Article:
01 January 2020
01 Jan 2020

He pitched his tent at us!

by  André Vital Félix da Silva, scj bishop

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The Prologue of the Gospel of John that we meditate on this day is not only an introduction (pro-logos) to the fourth Gospel, but it constitutes the highest synthesis of all Scripture since it presents its fulfilment. Everything that was announced in the Old Testament by the Word of God, which has now become flesh, achieves its full realization. In the first two verses, John, using the expression “in the beginning“, does not refer us to a purely chronological aspect to indicate that what was at the beginning of everything, or even how it all began, but taking up the Book of Genesis, whose first expression is identical to that of the Prologue, our author makes us immerse ourselves in the great mystery of God’s love, who, calling into existence everything he created, announced his plan to come and live in this beautiful house that he built. However, he did not just want to dwell among the beings he created, like a stranger, but pitching his tent to that being who was created in his image and likeness. With this expression (“In the beginning“), John reminds his readers of the indissolubility and interdependence of the two Testaments, for the New does not discard or make obsolete the Old, nor does the Old suffice itself without the New.

The translation of the Hebrew expression (bereshit: in principle) can incur a semantic distortion if one considers only the chronological aspect (beginning, beginning), but its scope goes beyond that. A single word in Hebrew (bereshit) formed by three others (be: em/ rosh: head/ it: indicates an abstraction) points to the creative act of God as the foundation of everything, not only marks the beginning of a story. It is said here that the creative Word of God was in principle (Greek: arché), this principle sustains everything and gives meaning to everything. Therefore, without the Word everything becomes or continues to become chaos and confusion, one loses his reason. That is why it is said: “It was the light of the truth that, coming into the world, enlightens every human being“. A human being who comes into the world but does not encounter the light of truth remains in the primordial chaos and confusion, does not reach the fullness of life. Jesus affirmed: “I have come that all may have life and have life in fullness” (10:10).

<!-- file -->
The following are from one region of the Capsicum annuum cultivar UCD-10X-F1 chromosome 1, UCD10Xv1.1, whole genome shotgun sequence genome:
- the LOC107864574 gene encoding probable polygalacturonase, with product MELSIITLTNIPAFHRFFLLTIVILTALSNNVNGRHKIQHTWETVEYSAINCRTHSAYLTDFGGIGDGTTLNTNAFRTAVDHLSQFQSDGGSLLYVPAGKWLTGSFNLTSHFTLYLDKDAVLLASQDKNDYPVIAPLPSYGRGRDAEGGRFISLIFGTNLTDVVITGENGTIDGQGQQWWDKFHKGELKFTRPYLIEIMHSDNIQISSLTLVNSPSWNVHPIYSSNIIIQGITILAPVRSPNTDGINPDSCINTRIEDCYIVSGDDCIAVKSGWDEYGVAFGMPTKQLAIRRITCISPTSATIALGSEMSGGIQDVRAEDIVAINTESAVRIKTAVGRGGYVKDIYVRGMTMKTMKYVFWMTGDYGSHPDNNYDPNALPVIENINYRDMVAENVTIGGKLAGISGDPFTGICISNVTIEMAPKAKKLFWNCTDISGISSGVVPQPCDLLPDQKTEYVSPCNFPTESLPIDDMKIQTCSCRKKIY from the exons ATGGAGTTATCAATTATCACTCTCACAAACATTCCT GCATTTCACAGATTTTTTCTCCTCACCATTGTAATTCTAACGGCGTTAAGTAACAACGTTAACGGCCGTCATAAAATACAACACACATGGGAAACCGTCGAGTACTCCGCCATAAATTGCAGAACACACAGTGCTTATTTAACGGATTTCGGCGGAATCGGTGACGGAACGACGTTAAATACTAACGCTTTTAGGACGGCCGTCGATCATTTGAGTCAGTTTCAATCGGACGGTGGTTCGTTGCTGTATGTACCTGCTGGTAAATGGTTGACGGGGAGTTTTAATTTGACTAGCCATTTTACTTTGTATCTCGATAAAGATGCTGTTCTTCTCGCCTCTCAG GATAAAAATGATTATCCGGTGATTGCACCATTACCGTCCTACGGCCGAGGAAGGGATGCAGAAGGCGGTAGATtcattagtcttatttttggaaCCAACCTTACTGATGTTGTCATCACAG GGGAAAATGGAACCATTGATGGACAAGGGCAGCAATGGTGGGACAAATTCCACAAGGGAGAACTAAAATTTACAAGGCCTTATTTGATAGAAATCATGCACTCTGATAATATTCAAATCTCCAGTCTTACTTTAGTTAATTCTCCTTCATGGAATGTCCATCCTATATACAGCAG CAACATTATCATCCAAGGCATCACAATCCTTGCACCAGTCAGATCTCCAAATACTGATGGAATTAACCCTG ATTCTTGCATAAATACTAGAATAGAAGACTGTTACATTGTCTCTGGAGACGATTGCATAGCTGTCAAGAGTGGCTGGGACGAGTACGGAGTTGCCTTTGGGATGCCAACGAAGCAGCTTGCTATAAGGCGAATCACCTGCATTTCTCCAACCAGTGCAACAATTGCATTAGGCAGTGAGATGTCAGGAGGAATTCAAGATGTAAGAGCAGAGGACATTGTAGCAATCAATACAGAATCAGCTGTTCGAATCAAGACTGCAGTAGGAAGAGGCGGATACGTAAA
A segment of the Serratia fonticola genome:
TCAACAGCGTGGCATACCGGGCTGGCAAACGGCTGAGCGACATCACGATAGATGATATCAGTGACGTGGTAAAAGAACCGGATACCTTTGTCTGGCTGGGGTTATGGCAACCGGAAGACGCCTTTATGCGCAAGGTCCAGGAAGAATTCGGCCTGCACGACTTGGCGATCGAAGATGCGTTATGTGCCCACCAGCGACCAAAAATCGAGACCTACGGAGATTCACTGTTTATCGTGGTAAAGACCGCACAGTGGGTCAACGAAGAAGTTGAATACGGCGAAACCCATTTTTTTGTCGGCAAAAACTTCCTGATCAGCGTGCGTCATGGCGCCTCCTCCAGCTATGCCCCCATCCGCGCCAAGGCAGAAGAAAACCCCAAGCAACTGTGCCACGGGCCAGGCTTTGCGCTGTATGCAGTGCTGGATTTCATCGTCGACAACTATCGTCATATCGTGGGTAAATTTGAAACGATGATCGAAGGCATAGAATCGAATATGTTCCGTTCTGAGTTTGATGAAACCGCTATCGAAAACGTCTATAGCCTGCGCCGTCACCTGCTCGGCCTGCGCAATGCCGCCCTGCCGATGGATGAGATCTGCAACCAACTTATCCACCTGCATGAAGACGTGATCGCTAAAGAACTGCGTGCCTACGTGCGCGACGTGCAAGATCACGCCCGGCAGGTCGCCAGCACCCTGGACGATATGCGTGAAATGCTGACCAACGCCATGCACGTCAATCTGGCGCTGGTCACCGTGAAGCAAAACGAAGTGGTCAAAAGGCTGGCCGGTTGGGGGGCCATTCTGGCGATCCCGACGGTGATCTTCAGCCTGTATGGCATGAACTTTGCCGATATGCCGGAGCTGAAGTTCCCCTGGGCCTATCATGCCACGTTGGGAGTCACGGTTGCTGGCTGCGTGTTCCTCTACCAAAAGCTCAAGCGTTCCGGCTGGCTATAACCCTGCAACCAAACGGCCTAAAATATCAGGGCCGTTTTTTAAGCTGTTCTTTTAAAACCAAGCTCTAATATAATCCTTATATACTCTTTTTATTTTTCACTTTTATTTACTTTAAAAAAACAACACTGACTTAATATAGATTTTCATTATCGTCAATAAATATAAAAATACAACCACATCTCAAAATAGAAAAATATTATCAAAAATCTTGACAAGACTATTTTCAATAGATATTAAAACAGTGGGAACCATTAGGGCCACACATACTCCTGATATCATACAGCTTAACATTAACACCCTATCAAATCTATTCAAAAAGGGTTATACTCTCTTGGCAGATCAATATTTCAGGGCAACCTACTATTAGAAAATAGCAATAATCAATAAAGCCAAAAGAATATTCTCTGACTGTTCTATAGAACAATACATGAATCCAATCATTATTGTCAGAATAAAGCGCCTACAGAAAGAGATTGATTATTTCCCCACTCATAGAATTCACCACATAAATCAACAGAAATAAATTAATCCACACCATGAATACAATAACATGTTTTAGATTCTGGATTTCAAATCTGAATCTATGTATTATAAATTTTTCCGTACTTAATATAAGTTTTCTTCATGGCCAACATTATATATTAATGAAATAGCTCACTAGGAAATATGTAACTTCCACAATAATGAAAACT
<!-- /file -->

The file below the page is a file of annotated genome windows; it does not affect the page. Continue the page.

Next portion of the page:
This theme of light permeates all Sacred Scripture: from Gen 1:2, “Let there be light” to Rev 22:5, “The light of the lamp will no longer be needed, nor the light of the sun, because the Lord God will shine (Greek: photosei, it will shine) on them“. For the Old Testament, the association of light with the Word of God is evident: “Your Word is a lamp to my feet and a light to my path” (Ps 118:105). For John, this light is Jesus himself who affirms: “I am the light of the world, whoever follows me will not walk in darkness but will have the light of life” (8:12).

On the other hand, although the light shines intensely, some reject it: “He came to his own, but his own did not receive him“. However, the darkness could not imprison the light. By faith, those who let themselves be illuminated by the light of truth “receive the power to become children of God“, because the Son of God, the eternal Word: “became flesh and dwelt among us“. Although the syntactic construction allows us to distinguish the two actions (becoming flesh and dwelling), we cannot separate them, because dwelling among us took place at the moment that this Word became flesh, assumed our condition. Paul himself makes it clear to us that our life here is like living in tents, that one day they will be undone: “We know that if our earthly dwelling, this tent, is destroyed, we will have in heaven a building, the work of God, an eternal dwelling, not made by human hands” (2Cor 5:1). Jesus, in this same perspective, speaks of his body (the tent that he assumed) as the temple that, even if destroyed, will be erected definitively in three days (cf. 2:19).

This theme of the tent that the Word, when incarnated, arms among us and in us (Greek: en ‘umin) unites Christmas with the Paschal Mystery, because the highest revelation of who this eternal Word is, who assumed our condition, received a name, Jesus Christ, through whom “grace and truth have come to us“, and will be given in his hour when his glory is manifested. Glory already anticipated at the wedding at Cana: “He manifested his glory and his disciples believed in him” (2:11). It is worth noting that this sign is called the beginning (arché) of signs. Therefore, the foundation of all Jesus’ work is the manifestation of his glory so that we may see and believe in him. This glory, however, is the consequence of his faithfulness to the Father who sustains him until the cross: “What shall I say, Father, save me from this hour? It is precisely for this hour that I have come. Father, glorify your name!” (12,27-28). To see the manifestation of Jesus’ glory in order to participate in it requires us to recognize that the newborn in the manger is the same one who was nailed to the cross. Just as angels sing glory on Christmas night, so in the tomb of the risen one they proclaim the good news that he is no longer there. May the celebration of Christmas renew in each one of us the certainty that the eternal Word has pitched His tent in us, and that this tent, though undone, cannot be destroyed, because it has support, His cross, because the newborn, who reclined in the manger, illuminated the world with His birth, saved the world manifesting His glory nailed to the cross.

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